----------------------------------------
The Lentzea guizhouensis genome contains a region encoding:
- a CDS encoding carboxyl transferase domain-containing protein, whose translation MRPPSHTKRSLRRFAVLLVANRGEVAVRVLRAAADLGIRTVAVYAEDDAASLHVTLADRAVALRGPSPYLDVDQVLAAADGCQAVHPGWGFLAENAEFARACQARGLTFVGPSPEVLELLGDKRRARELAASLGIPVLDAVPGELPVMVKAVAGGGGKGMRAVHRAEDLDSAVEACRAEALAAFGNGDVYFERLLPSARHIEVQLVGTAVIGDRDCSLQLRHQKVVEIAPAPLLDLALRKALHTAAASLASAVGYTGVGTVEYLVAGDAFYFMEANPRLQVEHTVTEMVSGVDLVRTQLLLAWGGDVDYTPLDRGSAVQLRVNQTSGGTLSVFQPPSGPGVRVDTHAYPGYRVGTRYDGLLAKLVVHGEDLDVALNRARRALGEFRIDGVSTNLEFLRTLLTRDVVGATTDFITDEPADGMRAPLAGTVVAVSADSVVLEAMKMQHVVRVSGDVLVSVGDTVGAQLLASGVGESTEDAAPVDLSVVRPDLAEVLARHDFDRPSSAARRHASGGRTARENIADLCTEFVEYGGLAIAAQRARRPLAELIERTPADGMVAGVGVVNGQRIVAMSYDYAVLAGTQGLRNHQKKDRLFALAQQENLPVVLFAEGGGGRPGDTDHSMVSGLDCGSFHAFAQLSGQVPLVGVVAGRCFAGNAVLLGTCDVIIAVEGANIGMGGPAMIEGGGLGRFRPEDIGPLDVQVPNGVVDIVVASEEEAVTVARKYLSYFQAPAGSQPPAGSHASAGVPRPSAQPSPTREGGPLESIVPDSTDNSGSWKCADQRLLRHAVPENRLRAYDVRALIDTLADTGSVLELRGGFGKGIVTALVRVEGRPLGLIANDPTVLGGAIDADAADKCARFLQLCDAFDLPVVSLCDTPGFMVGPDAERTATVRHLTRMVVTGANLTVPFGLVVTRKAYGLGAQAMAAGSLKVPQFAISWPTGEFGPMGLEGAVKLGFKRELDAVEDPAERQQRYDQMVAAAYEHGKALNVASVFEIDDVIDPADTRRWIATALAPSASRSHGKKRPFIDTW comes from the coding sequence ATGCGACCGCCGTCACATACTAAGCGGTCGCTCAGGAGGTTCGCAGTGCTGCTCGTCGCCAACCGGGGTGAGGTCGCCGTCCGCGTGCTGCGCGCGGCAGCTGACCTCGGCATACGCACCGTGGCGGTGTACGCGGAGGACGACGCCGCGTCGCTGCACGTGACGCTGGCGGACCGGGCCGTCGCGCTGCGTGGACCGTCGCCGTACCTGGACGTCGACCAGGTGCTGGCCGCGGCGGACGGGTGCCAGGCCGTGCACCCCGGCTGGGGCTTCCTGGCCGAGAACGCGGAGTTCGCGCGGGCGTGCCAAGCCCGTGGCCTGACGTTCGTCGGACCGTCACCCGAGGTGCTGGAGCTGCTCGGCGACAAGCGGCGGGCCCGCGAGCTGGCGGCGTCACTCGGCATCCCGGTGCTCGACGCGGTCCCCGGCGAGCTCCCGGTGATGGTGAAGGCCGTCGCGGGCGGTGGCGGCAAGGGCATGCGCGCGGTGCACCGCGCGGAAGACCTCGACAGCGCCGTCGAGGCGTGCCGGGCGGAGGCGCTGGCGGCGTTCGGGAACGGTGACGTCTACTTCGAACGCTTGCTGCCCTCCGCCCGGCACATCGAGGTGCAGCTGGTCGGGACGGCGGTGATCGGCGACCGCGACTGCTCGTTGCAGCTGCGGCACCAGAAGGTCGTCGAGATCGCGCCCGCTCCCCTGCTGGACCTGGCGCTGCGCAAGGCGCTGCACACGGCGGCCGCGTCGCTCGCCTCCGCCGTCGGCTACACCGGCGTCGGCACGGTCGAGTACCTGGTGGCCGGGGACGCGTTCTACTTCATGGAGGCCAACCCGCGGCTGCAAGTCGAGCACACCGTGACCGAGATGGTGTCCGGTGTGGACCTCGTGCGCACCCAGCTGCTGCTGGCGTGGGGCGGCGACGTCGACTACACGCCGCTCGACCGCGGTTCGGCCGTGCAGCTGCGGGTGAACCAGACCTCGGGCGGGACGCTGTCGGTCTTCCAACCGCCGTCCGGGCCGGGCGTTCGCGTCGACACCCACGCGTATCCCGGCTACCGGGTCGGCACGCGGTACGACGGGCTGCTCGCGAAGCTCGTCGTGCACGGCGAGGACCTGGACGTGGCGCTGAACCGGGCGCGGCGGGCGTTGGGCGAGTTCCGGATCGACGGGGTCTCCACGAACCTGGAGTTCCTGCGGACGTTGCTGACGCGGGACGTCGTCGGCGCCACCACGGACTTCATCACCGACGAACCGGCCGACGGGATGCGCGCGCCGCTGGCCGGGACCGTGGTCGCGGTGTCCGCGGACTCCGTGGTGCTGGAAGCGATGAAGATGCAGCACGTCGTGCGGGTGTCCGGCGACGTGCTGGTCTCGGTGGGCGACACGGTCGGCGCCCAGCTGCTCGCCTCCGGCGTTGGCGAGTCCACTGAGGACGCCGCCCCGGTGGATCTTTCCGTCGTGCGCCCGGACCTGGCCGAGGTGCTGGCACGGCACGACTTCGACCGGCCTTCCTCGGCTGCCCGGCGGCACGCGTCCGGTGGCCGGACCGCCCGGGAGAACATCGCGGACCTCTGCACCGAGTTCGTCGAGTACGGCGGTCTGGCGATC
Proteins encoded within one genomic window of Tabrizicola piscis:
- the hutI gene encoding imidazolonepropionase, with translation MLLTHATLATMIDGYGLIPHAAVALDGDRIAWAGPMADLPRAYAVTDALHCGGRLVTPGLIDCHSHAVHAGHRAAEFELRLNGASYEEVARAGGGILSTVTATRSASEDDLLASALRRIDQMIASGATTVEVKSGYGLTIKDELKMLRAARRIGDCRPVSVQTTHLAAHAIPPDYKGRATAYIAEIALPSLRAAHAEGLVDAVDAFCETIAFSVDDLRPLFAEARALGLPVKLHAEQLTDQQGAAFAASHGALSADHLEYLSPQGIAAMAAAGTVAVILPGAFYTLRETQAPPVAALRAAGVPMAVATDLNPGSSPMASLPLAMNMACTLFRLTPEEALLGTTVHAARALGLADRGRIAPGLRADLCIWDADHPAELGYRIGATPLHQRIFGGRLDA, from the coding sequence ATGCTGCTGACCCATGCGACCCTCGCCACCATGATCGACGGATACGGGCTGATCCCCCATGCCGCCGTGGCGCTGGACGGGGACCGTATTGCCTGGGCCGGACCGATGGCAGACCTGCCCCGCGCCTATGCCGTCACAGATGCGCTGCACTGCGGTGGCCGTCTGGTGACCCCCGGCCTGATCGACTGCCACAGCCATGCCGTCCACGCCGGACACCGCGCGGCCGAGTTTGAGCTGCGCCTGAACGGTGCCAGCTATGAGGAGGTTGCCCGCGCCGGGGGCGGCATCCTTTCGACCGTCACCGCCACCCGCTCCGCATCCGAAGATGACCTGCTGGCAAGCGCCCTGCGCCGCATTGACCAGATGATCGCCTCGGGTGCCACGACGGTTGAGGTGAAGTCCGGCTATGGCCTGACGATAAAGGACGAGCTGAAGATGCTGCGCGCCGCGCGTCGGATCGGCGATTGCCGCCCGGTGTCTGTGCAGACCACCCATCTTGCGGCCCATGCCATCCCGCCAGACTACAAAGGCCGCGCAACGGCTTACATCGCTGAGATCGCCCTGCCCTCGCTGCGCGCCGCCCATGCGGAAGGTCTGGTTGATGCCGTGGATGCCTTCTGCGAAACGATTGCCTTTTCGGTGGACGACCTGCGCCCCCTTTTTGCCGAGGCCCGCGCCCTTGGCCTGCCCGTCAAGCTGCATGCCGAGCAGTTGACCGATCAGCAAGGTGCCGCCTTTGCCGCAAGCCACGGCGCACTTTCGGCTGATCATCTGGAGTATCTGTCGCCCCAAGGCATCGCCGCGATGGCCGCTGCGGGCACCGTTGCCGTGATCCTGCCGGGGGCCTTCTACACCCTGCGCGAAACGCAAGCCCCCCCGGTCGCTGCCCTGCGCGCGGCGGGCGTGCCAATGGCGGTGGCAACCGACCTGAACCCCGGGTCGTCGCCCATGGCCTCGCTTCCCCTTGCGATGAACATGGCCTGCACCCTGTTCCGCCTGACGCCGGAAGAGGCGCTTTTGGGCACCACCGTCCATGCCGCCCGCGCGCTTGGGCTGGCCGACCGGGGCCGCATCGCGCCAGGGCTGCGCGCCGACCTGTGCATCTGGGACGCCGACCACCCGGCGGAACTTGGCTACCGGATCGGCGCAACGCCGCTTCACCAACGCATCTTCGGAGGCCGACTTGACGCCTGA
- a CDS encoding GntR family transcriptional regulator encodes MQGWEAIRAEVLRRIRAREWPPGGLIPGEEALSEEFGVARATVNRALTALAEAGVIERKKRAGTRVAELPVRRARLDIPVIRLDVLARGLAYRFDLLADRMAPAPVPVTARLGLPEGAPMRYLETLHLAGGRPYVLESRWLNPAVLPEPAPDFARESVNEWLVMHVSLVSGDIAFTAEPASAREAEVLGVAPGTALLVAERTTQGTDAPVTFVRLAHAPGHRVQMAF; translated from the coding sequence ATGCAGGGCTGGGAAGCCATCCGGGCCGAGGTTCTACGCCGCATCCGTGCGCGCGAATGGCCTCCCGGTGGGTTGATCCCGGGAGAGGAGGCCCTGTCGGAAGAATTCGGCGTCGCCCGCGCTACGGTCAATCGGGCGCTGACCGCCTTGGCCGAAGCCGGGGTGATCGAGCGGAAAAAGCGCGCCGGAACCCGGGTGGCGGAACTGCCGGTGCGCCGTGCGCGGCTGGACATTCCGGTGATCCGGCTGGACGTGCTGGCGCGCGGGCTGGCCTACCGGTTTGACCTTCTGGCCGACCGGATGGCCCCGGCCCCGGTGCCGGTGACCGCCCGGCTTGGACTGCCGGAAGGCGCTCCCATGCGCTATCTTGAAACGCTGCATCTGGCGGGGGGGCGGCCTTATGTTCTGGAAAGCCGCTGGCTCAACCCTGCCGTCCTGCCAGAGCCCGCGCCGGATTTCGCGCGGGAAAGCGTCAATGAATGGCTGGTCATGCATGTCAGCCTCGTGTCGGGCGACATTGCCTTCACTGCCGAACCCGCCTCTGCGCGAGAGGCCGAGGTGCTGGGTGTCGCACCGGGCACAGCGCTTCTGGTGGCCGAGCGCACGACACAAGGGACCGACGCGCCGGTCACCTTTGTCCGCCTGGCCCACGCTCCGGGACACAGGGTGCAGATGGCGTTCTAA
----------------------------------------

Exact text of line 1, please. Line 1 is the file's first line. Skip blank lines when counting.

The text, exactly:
The Lentzea guizhouensis genome contains a region encoding: